The nature of such a task is similar to what Stepping has to offer – a pipeline in which there are many steps which each have their own logic, their own scale needs, and that each receive or send data to other steps in the pipeline.

The analytics team used the Stepping framework from day one, allowing them to focus on what really mattered to them – the core logic.

Case study: ETL

Among the microservices developed using Stepping was a pretty straightforward ETL microservice, the purpose of which was to aggregate similar records within a given timeframe, thus reducing the amount of data the microservices down the pipeline need to cope with.

The microservice needed to read records from Kafka, enrich and manipulate the records with metadata coming from another microservice and domain expertise knowledge, aggregate the records based on some common properties, and finally flush the aggregated records every few minutes by writing them to Kafka.
We can break this down to the following steps:

  1. Extract – read from Kafka
  2. Transform – enrich and manipulate the records
  3. Aggregate – hold the records in memory for a predefined time to allow aggregation
  4. Load – write the records to Kafka

Each one of these steps is an independent unit, with its own scalability characteristics, and with a need to read and write data from and to various steps or systems.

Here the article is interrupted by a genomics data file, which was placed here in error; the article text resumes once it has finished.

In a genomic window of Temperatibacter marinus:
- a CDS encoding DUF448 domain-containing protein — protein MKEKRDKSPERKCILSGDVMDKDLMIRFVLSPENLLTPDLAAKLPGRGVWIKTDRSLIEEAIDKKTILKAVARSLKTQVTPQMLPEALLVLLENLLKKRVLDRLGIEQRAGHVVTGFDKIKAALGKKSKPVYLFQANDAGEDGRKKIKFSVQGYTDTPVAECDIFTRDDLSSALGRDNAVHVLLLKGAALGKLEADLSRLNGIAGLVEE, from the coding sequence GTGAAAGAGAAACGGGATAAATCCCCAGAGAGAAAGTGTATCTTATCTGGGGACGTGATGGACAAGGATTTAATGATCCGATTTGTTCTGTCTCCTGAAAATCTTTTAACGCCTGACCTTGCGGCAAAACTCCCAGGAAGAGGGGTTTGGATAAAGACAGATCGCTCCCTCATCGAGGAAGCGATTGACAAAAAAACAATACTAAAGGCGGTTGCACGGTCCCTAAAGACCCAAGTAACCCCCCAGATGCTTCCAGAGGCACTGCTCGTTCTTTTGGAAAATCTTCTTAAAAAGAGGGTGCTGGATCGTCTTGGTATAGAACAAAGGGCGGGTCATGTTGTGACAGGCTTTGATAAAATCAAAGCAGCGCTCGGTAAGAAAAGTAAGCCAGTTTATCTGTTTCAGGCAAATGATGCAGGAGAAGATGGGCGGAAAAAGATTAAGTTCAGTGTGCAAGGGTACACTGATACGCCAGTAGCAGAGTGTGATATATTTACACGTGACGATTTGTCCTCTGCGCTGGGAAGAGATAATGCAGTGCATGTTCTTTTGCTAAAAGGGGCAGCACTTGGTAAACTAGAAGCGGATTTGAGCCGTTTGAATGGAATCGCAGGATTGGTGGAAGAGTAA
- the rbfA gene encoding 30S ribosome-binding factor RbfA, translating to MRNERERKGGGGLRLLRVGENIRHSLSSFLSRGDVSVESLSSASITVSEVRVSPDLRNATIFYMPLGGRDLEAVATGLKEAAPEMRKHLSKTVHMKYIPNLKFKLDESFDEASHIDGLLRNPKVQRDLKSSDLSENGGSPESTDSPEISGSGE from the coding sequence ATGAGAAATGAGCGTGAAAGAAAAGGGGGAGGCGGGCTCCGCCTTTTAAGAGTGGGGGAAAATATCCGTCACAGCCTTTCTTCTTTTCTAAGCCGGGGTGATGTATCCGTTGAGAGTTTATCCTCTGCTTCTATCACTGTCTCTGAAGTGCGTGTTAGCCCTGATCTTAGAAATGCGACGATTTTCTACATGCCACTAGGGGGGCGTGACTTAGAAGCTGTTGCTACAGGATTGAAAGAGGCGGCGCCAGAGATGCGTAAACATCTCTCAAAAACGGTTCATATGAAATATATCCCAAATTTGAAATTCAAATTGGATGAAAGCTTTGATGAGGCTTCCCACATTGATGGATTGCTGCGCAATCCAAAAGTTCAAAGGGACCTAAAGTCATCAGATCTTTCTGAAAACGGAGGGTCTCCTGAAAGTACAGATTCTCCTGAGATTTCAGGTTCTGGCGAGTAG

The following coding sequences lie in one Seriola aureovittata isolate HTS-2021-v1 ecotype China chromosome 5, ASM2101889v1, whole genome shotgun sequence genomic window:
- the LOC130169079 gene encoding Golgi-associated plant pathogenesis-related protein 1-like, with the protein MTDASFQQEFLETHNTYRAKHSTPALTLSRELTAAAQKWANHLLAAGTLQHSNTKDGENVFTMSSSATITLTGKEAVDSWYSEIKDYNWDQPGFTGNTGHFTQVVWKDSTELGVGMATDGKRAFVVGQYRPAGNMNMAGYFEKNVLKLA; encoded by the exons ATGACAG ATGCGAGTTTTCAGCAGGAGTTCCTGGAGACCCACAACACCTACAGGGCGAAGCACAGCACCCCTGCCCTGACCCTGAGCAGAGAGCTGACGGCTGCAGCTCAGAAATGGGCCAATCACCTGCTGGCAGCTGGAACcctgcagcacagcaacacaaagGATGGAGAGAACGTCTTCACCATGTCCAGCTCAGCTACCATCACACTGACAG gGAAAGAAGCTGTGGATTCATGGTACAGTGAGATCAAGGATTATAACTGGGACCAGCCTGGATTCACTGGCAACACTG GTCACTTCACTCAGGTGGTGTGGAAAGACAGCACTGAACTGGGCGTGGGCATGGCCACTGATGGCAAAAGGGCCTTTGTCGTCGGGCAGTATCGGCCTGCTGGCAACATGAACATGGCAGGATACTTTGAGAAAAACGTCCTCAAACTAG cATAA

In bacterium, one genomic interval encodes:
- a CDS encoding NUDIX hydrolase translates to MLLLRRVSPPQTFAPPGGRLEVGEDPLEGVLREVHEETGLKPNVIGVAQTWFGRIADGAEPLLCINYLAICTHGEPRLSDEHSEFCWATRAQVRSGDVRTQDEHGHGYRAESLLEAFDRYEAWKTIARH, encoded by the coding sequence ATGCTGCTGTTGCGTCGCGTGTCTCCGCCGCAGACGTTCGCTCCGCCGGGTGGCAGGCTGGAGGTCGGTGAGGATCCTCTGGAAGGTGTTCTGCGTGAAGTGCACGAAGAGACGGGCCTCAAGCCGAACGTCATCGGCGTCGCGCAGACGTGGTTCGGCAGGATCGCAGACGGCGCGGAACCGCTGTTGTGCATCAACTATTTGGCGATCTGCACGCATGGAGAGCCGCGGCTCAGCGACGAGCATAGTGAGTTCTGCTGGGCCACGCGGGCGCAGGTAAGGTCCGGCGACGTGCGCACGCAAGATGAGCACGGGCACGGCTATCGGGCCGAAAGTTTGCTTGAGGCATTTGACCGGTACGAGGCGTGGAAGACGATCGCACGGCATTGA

In this project the team needed the flexibility to:

  • Scale each step independently
  • Detect when the system was overloaded and slow down the incoming volume to a Step until that Step could handle the current load, thus avoiding crashes.
  • Have a working flow up and running as fast as possible, so it could be tested and validated. As this was a new microservice, there was a need to “fail fast”.

As early adopters of the Stepping framework, the analytics team provided important feedback for improving it and ramping it up to be production-ready. As an open-source platform, they also contributed to these improvements.

Building the ETL “shell” in Stepping took one day. The flow was in place and the team was able to focus on what each Step did.

The communication between the Steps, the multithreading of each Step, the “main” method – these were all taken care of by the framework.

ETL has been up and running for the past year, processing billions of records per day. Some fine-tuning with scalability, durability, and error handling was added throughout this time, requiring no change to the core logic, just the usage of built-in Stepping mechanisms.

Following the successful use of Stepping in this project, the Analytics team went on to use this framework as the backbone of the next six microservices they developed.

Quoting their Tech Lead: “Our logic and algorithms are complex and require the very best of our focus and attention. Stepping allowed us to do this exactly, while not “wasting” time on all of the very important but, until now, very time-consuming data flow and thread management. Stepping saved us the need to repeatedly write flow management code that is not our main focus or forte”.

Use and Contribute

At this point, you should have an idea of how ‘Stepping’ works and how you can benefit from it. ‘Stepping’ has many other features and infrastructures that can speed up the development of data processing projects. For a full review, more information, and code snippets please visit Imperva’s github repository.